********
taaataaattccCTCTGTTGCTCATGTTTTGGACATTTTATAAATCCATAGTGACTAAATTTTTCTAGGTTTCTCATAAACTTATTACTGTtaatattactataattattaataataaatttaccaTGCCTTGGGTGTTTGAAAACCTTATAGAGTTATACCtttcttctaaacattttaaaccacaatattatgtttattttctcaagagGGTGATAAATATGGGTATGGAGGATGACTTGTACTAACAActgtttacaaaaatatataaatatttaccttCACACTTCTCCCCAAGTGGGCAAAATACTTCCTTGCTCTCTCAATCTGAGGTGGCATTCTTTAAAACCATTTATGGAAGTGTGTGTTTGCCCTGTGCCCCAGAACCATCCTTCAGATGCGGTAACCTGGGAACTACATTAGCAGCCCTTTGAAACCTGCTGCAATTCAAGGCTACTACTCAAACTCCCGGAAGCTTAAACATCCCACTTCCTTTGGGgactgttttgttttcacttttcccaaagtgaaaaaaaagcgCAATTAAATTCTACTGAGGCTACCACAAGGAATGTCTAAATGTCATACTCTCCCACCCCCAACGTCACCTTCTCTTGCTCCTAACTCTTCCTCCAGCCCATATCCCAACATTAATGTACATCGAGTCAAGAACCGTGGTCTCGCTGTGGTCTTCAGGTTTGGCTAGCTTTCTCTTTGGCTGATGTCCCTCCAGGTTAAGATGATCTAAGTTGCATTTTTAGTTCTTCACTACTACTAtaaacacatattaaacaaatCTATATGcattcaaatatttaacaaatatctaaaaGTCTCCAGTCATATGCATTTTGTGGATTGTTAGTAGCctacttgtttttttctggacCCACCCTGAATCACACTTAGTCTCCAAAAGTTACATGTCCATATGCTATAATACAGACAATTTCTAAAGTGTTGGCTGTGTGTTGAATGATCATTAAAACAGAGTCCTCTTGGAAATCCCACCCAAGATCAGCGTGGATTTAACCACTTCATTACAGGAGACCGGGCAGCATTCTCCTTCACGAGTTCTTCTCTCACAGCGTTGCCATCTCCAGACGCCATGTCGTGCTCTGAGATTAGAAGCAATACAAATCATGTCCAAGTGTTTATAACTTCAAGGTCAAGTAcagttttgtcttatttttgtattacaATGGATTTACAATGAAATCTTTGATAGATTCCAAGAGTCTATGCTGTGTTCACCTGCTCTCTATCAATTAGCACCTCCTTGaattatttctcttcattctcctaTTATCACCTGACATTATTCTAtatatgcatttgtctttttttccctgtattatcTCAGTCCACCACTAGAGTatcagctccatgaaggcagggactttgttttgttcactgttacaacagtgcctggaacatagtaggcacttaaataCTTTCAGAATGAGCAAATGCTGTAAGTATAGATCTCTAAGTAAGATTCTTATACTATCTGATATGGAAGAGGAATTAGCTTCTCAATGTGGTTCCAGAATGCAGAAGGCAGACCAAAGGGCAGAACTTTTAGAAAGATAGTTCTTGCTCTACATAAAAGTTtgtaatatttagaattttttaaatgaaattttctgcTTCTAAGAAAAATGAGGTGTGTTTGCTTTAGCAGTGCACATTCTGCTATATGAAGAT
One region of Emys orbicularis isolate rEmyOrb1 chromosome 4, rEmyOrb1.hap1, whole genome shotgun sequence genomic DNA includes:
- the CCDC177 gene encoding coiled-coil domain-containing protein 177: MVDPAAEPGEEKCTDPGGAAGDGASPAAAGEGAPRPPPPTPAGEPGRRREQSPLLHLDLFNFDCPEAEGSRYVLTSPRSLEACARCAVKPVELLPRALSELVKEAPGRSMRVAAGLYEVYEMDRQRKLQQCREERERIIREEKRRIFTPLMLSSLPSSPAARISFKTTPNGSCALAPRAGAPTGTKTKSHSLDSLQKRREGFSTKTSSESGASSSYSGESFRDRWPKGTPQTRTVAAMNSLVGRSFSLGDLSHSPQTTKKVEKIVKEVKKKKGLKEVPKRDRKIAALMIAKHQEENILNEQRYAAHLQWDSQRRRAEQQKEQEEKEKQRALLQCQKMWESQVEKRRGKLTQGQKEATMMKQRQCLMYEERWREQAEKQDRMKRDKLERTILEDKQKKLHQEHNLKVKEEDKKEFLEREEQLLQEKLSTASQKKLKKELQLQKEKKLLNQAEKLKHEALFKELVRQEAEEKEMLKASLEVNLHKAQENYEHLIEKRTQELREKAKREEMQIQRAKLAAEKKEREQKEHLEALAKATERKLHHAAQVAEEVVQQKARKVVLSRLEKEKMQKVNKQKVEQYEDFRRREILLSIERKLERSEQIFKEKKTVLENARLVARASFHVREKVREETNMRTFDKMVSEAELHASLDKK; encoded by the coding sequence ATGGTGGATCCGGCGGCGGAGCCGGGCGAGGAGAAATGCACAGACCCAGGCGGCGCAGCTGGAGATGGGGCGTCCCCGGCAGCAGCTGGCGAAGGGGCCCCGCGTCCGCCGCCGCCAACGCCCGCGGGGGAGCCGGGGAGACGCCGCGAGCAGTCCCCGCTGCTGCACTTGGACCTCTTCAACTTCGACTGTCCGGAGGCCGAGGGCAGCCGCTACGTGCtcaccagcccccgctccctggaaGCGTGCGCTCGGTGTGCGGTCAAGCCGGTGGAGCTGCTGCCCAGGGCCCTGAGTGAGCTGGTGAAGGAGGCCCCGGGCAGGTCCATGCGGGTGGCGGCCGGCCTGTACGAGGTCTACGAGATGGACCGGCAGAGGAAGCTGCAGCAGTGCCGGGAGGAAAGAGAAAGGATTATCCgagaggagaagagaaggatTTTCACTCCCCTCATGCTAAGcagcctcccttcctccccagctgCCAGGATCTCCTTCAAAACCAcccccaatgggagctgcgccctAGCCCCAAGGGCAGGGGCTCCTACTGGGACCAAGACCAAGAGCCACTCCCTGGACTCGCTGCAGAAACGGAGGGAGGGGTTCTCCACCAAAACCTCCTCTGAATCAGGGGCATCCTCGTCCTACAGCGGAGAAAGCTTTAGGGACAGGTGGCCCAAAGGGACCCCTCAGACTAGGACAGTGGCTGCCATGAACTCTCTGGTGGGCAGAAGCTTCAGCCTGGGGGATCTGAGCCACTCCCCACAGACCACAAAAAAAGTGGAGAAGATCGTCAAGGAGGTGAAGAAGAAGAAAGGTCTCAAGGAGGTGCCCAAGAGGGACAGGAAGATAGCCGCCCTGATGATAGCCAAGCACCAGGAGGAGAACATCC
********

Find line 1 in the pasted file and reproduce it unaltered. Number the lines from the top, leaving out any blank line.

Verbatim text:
taaataaattccCTCTGTTGCTCATGTTTTGGACATTTTATAAATCCATAGTGACTAAATTTTTCTAGGTTTCTCATAAACTTATTACTGTtaatattactataattattaataataaatttaccaTGCCTTGGGTGTTTGAAAACCTTATAGAGTTATACCtttcttctaaacattttaaaccacaatattatgtttattttctcaagagGGTGATAAATATGGGTATGGAGGATGACTTGTACTAACAActgtttacaaaaatatataaatatttaccttCACACTTCTCCCCAAGTGGGCAAAATACTTCCTTGCTCTCTCAATCTGAGGTGGCATTCTTTAAAACCATTTATGGAAGTGTGTGTTTGCCCTGTGCCCCAGAACCATCCTTCAGATGCGGTAACCTGGGAACTACATTAGCAGCCCTTTGAAACCTGCTGCAATTCAAGGCTACTACTCAAACTCCCGGAAGCTTAAACATCCCACTTCCTTTGGGgactgttttgttttcacttttcccaaagtgaaaaaaaagcgCAATTAAATTCTACTGAGGCTACCACAAGGAATGTCTAAATGTCATACTCTCCCACCCCCAACGTCACCTTCTCTTGCTCCTAACTCTTCCTCCAGCCCATATCCCAACATTAATGTACATCGAGTCAAGAACCGTGGTCTCGCTGTGGTCTTCAGGTTTGGCTAGCTTTCTCTTTGGCTGATGTCCCTCCAGGTTAAGATGATCTAAGTTGCATTTTTAGTTCTTCACTACTACTAtaaacacatattaaacaaatCTATATGcattcaaatatttaacaaatatctaaaaGTCTCCAGTCATATGCATTTTGTGGATTGTTAGTAGCctacttgtttttttctggacCCACCCTGAATCACACTTAGTCTCCAAAAGTTACATGTCCATATGCTATAATACAGACAATTTCTAAAGTGTTGGCTGTGTGTTGAATGATCATTAAAACAGAGTCCTCTTGGAAATCCCACCCAAGATCAGCGTGGATTTAACCACTTCATTACAGGAGACCGGGCAGCATTCTCCTTCACGAGTTCTTCTCTCACAGCGTTGCCATCTCCAGACGCCATGTCGTGCTCTGAGATTAGAAGCAATACAAATCATGTCCAAGTGTTTATAACTTCAAGGTCAAGTAcagttttgtcttatttttgtattacaATGGATTTACAATGAAATCTTTGATAGATTCCAAGAGTCTATGCTGTGTTCACCTGCTCTCTATCAATTAGCACCTCCTTGaattatttctcttcattctcctaTTATCACCTGACATTATTCTAtatatgcatttgtctttttttccctgtattatcTCAGTCCACCACTAGAGTatcagctccatgaaggcagggactttgttttgttcactgttacaacagtgcctggaacatagtaggcacttaaataCTTTCAGAATGAGCAAATGCTGTAAGTATAGATCTCTAAGTAAGATTCTTATACTATCTGATATGGAAGAGGAATTAGCTTCTCAATGTGGTTCCAGAATGCAGAAGGCAGACCAAAGGGCAGAACTTTTAGAAAGATAGTTCTTGCTCTACATAAAAGTTtgtaatatttagaattttttaaatgaaattttctgcTTCTAAGAAAAATGAGGTGTGTTTGCTTTAGCAGTGCACATTCTGCTATATGAAGAT